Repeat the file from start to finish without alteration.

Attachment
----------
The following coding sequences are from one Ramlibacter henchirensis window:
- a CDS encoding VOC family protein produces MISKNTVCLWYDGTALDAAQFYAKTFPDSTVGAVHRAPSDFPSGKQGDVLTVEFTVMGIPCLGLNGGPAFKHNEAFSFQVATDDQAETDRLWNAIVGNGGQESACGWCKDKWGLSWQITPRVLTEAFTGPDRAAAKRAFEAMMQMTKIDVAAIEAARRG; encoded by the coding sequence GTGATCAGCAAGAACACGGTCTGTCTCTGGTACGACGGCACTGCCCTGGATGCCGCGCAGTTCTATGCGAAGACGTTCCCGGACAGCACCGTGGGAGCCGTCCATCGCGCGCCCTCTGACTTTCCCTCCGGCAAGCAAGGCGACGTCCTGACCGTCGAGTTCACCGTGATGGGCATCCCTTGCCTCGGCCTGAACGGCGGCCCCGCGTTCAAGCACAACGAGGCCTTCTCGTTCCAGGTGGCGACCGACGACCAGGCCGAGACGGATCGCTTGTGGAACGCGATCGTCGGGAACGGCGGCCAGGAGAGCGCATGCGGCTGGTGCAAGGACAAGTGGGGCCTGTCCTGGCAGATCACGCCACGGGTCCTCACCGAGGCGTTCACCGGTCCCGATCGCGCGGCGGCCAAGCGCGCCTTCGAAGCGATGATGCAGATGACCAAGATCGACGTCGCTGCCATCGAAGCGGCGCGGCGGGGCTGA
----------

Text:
The following coding sequences are from one Ramlibacter henchirensis window:
- a CDS encoding VOC family protein produces MISKNTVCLWYDGTALDAAQFYAKTFPDSTVGAVHRAPSDFPSGKQGDVLTVEFTVMGIPCLGLNGGPAFKHNEAFSFQVATDDQAETDRLWNAIVGNGGQESACGWCKDKWGLSWQITPRVLTEAFTGPDRAAAKRAFEAMMQMTKIDVAAIEAARRG; encoded by the coding sequence GTGATCAGCAAGAACACGGTCTGTCTCTGGTACGACGGCACTGCCCTGGATGCCGCGCAGTTCTATGCGAAGACGTTCCCGGACAGCACCGTGGGAGCCGTCCATCGCGCGCCCTCTGACTTTCCCTCCGGCAAGCAAGGCGACGTCCTGACCGTCGAGTTCACCGTGATGGGCATCCCTTGCCTCGGCCTGAACGGCGGCCCCGCGTTCAAGCACAACGAGGCCTTCTCGTTCCAGGTGGCGACCGACGACCAGGCCGAGACGGATCGCTTGTGGAACGCGATCGTCGGGAACGGCGGCCAGGAGAGCGCATGCGGCTGGTGCAAGGACAAGTGGGGCCTGTCCTGGCAGATCACGCCACGGGTCCTCACCGAGGCGTTCACCGGTCCCGATCGCGCGGCGGCCAAGCGCGCCTTCGAAGCGATGATGCAGATGACCAAGATCGACGTCGCTGCCATCGAAGCGGCGCGGCGGGGCTGA